10 Ways to Teach Your Kids to Be Savers

Games, piggy banks and charts can help convey your important messages.

Expert advice on what age to give an allowance, and whether it should be tied to chores
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The personal saving rate of Americans is up a little since the end of the Great Recession – 4.9 percent as of November – but it's nowhere near the high teens of the mid-1970s.

That's the savings rates for adults. For children, the numbers can be bigger. If you've ever seen a child empty out his or her piggy bank and count the coins again and again, you've seen how children can be taught to save money.

Teaching your children to be savers can be one of the best lessons to start off the new year. If they already have piggy banks, that's a good start. But there are plenty more ways to teach them the value of being savers. Here are 10:

1. Open a savings account. Going to the bank and making deposits is a great start to learning about saving. Although interest rates are low, the point is to regularly contribute to the account and save for a long-term goal. At most banks, a savings account can be opened for free for a minor. If children under 18 open an account at the bank their parents use, they may get a break on fees. However, some banks require account holders to maintain an average monthly balance or make automatic deposits to avoid fees.

Ethan Casavant, 25, of Waterville, Maine, says he owes his savings skills to his parents, who gave him a simple choice when he was a child. "Whenever I get money, put it in the bank and save for college," Casavant says. "If I do that, then they will get me whatever I need and want within reason."

[See: 10 Savings Strategies That Can Backfire.]

2. Match contributions. However your children get money – from doing chores for an allowance or getting cash for their birthdays – match however much money they put aside. Jacquie Whitt of Virginia Beach, Va., says when her children were around age 5, she and her husband opened mutual funds for them and said they'd match every deposit 100 percent.

Their son figured it out quickly and is now in college studying economics. "Our daughter had us worried, but at age 14 now, she is fully on board with the idea and doesn't hesitate to save her dough," Whitt says.

3. Give them an allowance. If you want to teach your kids to be savers, they're going to need money to save. Help them get there by assigning them household chores in exchange for money they can save. Use a free online chore chart, such as myjobchart.com, to track what they've done and how much they're saving. Gregg Murset, a father of six in Phoenix, a certified financial planner and CEO of My Job Chart, says his children have saved $4,700 combined, resulting in conversations about savings goals, what's worth buying and what groups to donate to.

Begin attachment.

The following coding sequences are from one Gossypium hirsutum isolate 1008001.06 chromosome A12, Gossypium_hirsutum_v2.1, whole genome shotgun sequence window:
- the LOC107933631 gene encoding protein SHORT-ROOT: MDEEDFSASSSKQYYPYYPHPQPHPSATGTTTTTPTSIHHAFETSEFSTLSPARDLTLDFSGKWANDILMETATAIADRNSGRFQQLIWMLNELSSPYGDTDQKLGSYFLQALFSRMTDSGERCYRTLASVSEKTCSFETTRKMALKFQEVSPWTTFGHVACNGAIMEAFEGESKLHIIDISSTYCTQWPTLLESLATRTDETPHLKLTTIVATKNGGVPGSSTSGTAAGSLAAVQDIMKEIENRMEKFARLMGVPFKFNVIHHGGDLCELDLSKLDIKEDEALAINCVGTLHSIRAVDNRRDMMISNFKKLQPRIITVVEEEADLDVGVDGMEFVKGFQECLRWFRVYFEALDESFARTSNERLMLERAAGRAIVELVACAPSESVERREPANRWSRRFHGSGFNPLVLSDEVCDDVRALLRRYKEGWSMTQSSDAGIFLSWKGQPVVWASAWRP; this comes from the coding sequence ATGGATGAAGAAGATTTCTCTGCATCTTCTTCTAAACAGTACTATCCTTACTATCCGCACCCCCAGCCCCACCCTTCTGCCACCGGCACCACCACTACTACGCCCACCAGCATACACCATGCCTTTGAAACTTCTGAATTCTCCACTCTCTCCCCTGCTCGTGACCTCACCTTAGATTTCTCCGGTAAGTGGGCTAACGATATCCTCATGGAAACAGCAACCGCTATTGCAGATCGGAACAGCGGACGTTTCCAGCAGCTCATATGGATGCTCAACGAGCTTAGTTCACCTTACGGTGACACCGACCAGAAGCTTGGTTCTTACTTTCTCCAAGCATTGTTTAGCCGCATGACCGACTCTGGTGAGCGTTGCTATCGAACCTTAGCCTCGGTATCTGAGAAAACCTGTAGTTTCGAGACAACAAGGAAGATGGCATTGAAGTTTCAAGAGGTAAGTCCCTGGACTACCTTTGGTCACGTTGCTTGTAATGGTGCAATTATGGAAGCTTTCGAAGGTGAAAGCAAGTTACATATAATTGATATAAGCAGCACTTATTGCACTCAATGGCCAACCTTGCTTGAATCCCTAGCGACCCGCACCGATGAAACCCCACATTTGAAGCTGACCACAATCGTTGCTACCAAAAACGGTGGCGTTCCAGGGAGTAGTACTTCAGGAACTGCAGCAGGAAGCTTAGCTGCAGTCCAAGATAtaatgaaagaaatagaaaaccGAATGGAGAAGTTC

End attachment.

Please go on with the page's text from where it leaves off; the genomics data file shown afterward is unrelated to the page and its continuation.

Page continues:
4. Get a piggy bank. This is how most kids start saving, but a piggy bank can be more than the pink pig you've seen a thousand times. Some have slots for spending, saving and donating. Meredith C. Carroll, a blogger at babble.com, a site for moms, says she gives her 5-year-old daughter four quarters each week for allowance: two to spend and a quarter each to save and donate. "On top of that, she takes it upon herself to do extra 'chores' around the house so she can save money," Carroll says.

[Read: 5 Money Questions to Ask Before You Marry.]

5. Create a budget for them. Keeping track of their money on a chart can help children see where it's going and how far they are from reaching their financial goals. Tracie Shroyer, who runs on a website on kids and money called 401kkid.com, says her children, ages 7 and 8, were given a budget to pay for their own activities and other expenses such as airfare.

When they were 8 and 9, they had the opportunity to fly from Minnesota to Phoenix to visit their grandparents. They had to save their own money for a ticket, earning it from chores or gifts. The two boys watched their deposits grow on the budget graph, and bought plane tickets. Shroyer's daughter kept spending her money and didn't make the trip.

"The day the boys and I boarded the plane and headed to warmer climates, my daughter became determined she'd never run out of money again," Shroyer says. "Five years later, she consistently has almost twice as much money in her savings account as our boys."